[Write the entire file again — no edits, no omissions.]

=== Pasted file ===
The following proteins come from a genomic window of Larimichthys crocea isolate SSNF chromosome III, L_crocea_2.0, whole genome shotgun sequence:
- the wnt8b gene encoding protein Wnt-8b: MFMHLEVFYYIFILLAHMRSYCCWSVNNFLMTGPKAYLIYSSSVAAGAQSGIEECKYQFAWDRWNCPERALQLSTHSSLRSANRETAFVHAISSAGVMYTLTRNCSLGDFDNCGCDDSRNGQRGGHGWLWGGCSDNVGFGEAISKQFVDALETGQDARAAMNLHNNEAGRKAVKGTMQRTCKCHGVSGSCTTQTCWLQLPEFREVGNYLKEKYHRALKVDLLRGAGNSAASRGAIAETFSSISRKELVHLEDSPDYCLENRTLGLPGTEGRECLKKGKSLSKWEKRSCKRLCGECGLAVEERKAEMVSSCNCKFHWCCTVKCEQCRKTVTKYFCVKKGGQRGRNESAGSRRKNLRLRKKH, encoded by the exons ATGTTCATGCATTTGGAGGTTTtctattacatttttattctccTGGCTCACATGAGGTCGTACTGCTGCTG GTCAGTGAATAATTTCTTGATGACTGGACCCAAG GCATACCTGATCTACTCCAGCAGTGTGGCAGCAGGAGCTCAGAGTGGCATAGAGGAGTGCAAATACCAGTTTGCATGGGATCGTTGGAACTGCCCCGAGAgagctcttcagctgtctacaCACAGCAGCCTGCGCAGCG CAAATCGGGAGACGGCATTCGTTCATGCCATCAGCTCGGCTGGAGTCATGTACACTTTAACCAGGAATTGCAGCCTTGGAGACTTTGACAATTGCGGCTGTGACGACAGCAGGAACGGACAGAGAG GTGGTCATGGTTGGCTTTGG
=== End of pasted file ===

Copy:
The following proteins come from a genomic window of Larimichthys crocea isolate SSNF chromosome III, L_crocea_2.0, whole genome shotgun sequence:
- the wnt8b gene encoding protein Wnt-8b: MFMHLEVFYYIFILLAHMRSYCCWSVNNFLMTGPKAYLIYSSSVAAGAQSGIEECKYQFAWDRWNCPERALQLSTHSSLRSANRETAFVHAISSAGVMYTLTRNCSLGDFDNCGCDDSRNGQRGGHGWLWGGCSDNVGFGEAISKQFVDALETGQDARAAMNLHNNEAGRKAVKGTMQRTCKCHGVSGSCTTQTCWLQLPEFREVGNYLKEKYHRALKVDLLRGAGNSAASRGAIAETFSSISRKELVHLEDSPDYCLENRTLGLPGTEGRECLKKGKSLSKWEKRSCKRLCGECGLAVEERKAEMVSSCNCKFHWCCTVKCEQCRKTVTKYFCVKKGGQRGRNESAGSRRKNLRLRKKH, encoded by the exons ATGTTCATGCATTTGGAGGTTTtctattacatttttattctccTGGCTCACATGAGGTCGTACTGCTGCTG GTCAGTGAATAATTTCTTGATGACTGGACCCAAG GCATACCTGATCTACTCCAGCAGTGTGGCAGCAGGAGCTCAGAGTGGCATAGAGGAGTGCAAATACCAGTTTGCATGGGATCGTTGGAACTGCCCCGAGAgagctcttcagctgtctacaCACAGCAGCCTGCGCAGCG CAAATCGGGAGACGGCATTCGTTCATGCCATCAGCTCGGCTGGAGTCATGTACACTTTAACCAGGAATTGCAGCCTTGGAGACTTTGACAATTGCGGCTGTGACGACAGCAGGAACGGACAGAGAG GTGGTCATGGTTGGCTTTGG